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Deploying on Kubernetes #7: Application Installation

This is the seventh in a series of blog posts that hope to detail the journey deploying a service on Kubernetes. It’s purpose is not to serve as a tutorial (there are many out there already), but rather to discuss some of the approaches we take.

Assumptions

To read this it’s expected that you’re familiar with Docker, and have perhaps played with building docker containers. Additionally, some experience with docker-compose is perhaps useful, though not immediately related.

Necessary Background

So far we’ve been able:

  1. Define Requirements
  2. Create the helm chart to manage the resources
  3. Add the MySQL and Redis dependencies
  4. Create a functional unit of software … sortof.
  5. Configure some of the software
  6. Configure the secret parts of the software

Installation

After software is “installed”, it usually needs to perform some additional tasking to set itself up in a production like way. Further, this installation needs to be performed exactly once, and successfully.

Helm attempts to solve this through the use of “lifecycle hooks”, or Kubernetes jobs that run a certain point in the lifecycle of the chart. We’ll be using the post-install and post-upgradehooks to run the command required for fleet to setup it’s database.

The Kubernetes job spec

Kubernetes provides a specification which is designed for either single use workloads, or workloads that are run on a schedule (i.e. CronJob). These workloads are perfect for the “run to complete” operation that we need for the installation, and are supposed by the helm lifecycle hooks

Creating the job

The creation of the job spec is fairly low overhead, as it is largely the same as the deployment job. Indeed, we can copy over the entire spec section and simply amend the args node to perform the prepare db job as required:

# templates/db-migrate-job.yml:1:55---
apiVersion: "batch/v1"
kind: "Job"
metadata:
labels:
app: {{ template "fleet.fullname" . }}
chart: "{{ .Chart.Name }}-{{ .Chart.Version }}"
heritage: "{{ .Release.Service }}"
release: "{{ .Release.Name }}"
name: {{ template "fleet.fullname" . }}
spec:
template:
metadata:
annotations:
"helm.sh/hook": post-install,post-upgrade
"helm.sh/hook-weight": "0"
"helm.sh/hook-delete-policy": hook-succeeded
labels:
app: {{ template "fleet.fullname" . }}
release: "{{ .Release.Name }}"
spec:
volumes:
- name: "fleet-configuration"
configMap:
name: {{ template "fleet.fullname" . }}
containers:
- name: "fleet"
env:
- name: "KOLIDE_AUTH_JWT_KEY"
valueFrom:
secretKeyRef:
name: {{ template "fleet.fullname" . }}
key: "fleet.auth.jwt_key"
- name: "KOLIDE_MYSQL_USERNAME"
valueFrom:
secretKeyRef:
name: {{ template "fleet.fullname" . }}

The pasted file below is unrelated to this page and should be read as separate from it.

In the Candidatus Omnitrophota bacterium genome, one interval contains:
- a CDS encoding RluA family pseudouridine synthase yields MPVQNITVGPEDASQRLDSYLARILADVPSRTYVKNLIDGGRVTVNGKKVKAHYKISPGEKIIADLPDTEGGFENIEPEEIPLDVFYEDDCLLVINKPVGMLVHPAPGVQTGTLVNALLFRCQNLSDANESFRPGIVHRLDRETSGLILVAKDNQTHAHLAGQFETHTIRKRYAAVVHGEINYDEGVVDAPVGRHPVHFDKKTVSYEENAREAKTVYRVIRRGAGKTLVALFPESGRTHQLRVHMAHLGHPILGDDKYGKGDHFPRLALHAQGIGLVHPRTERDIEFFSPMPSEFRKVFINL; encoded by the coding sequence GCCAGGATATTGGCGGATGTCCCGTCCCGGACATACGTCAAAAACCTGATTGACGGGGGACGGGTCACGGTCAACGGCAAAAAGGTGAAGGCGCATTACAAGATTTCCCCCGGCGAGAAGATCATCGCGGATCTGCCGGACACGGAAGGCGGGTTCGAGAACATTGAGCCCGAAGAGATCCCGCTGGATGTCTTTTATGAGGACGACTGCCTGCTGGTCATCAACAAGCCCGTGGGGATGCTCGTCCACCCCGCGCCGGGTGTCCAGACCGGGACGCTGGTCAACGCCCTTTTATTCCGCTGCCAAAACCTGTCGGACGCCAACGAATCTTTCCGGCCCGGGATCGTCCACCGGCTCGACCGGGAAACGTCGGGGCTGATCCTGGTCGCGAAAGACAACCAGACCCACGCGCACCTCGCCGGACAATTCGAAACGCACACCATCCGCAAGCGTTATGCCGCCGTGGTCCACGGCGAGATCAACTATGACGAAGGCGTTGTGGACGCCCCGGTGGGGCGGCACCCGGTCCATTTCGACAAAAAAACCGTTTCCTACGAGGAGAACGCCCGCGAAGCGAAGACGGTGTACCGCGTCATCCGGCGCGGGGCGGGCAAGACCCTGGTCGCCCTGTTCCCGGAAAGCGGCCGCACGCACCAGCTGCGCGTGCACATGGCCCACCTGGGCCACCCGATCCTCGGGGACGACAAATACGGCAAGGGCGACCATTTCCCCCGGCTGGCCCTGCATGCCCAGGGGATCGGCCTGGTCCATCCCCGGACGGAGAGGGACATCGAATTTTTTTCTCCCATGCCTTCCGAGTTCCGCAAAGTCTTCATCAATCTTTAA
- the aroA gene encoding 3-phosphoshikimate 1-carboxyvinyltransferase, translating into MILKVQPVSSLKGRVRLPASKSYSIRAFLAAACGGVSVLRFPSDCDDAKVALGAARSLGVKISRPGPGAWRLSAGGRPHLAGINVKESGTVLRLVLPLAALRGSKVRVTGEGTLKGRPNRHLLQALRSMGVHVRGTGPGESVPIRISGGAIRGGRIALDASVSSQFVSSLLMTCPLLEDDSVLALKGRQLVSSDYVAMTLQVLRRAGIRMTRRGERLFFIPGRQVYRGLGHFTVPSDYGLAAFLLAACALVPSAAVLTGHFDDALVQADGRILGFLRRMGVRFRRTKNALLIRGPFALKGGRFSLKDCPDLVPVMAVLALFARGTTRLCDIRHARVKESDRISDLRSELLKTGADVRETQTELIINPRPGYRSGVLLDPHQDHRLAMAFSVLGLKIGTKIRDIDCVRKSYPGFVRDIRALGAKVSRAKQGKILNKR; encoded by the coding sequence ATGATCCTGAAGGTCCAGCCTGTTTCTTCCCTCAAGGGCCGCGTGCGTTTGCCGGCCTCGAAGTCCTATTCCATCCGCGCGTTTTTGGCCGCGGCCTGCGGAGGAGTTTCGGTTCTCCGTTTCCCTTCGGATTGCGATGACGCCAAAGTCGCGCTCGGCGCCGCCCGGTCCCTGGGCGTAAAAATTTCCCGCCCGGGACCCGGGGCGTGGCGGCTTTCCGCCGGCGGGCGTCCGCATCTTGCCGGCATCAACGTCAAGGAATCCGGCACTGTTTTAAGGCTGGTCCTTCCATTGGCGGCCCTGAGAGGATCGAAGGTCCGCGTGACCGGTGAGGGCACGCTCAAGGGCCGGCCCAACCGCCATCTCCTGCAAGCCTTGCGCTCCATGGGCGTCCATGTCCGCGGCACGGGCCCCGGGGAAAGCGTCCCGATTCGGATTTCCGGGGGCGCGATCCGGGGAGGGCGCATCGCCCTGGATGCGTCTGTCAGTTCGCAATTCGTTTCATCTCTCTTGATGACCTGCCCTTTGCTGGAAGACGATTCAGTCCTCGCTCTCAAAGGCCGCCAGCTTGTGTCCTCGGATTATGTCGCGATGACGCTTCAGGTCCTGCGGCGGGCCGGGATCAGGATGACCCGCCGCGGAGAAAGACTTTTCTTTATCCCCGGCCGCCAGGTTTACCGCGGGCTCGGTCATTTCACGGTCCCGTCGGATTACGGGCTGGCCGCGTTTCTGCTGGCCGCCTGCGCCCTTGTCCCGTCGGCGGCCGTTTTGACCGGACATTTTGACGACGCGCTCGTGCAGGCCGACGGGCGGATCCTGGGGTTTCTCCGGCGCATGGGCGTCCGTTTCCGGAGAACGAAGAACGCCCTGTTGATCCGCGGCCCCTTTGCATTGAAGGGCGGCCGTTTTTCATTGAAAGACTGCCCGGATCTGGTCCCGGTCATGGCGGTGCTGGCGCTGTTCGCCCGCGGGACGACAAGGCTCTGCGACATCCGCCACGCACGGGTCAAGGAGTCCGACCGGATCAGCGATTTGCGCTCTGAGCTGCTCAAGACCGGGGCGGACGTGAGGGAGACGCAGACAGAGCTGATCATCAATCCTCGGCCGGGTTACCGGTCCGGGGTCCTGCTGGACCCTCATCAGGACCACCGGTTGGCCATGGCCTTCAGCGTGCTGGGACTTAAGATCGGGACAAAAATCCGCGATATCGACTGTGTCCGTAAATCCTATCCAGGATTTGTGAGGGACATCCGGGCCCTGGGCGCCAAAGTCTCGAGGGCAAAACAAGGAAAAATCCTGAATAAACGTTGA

key: "fleet.mysql.username"
- name: "KOLIDE_MYSQL_PASSWORD"
valueFrom:
secretKeyRef:
name: {{ template "fleet.fullname" . }}
key: "fleet.mysql.password"
image: {{ .Values.pod.fleet.image | quote }}
args:
- "fleet"
- "prepare"
- "db"
- "--config"
- "/etc/fleet/config.yml"
volumeMounts:
- name: "fleet-configuration"
readOnly: true
mountPath: "/etc/fleet"
restartPolicy: "Never"

Additionally, the restartPolicy was changed from Always to Never. Should the migrations fail, we want to investigate that manually rather than let another attempted migration corrupt data.

Marking the job as a hook

Helm uses annotations to mark the job as a “hook”. In particular, it uses:

# https://github.com/kubernetes/helm/blob/master/docs/charts_hooks.mdannotations:
# This is what defines this resource as a hook. Without this line, the
# job is considered part of the release.
"helm.sh/hook": post-install
"helm.sh/hook-weight": "-5"
"helm.sh/hook-delete-policy": hook-succeeded

We can add these to our own migration job:

# templates/db-migrate-job.yml:13-18
metadata:
annotations:
"helm.sh/hook": post-install,post-upgrade
"helm.sh/hook-weight": "0"
"helm.sh/hook-delete-policy": hook-succeeded
labels:

Note that the hook is run both after the installation of the application, and after each upgrade. The upgrade operation appears to be idempotent, and can thus be run an arbitrary number of times.

In summary

That’s it! Super straight forward to create installation processes if we already have the deployment sorted out. However, it appears the application is still not working:

$ kubectl logs kolide-fleet-fleet-7c5f4999d7-7f7zf
Using config file: /etc/fleet/config.yml
{"component":"service","err":null,"method":"ListUsers","took":"729.727µs","ts":"2018-03-31T20:10:44.219065547Z","user":"none"}
{"address":"0.0.0.0:8080","msg":"listening","transport":"https","ts":"2018-03-31T20:10:44.221862662Z"}
{"terminated":"open /etc/pki/fleet/kolide.crt: no such file or directory","ts":"2018-03-31T20:10:44.222672397Z"}

It requires some TLS resources to get up and running. We’ll cover that next.

However, as usual, you can see the changes associated with this post here:

Checkout the next post here:

https://medium.com/@andrewhowdencom/deploying-on-kubernetes-8-tls-8af217d74483

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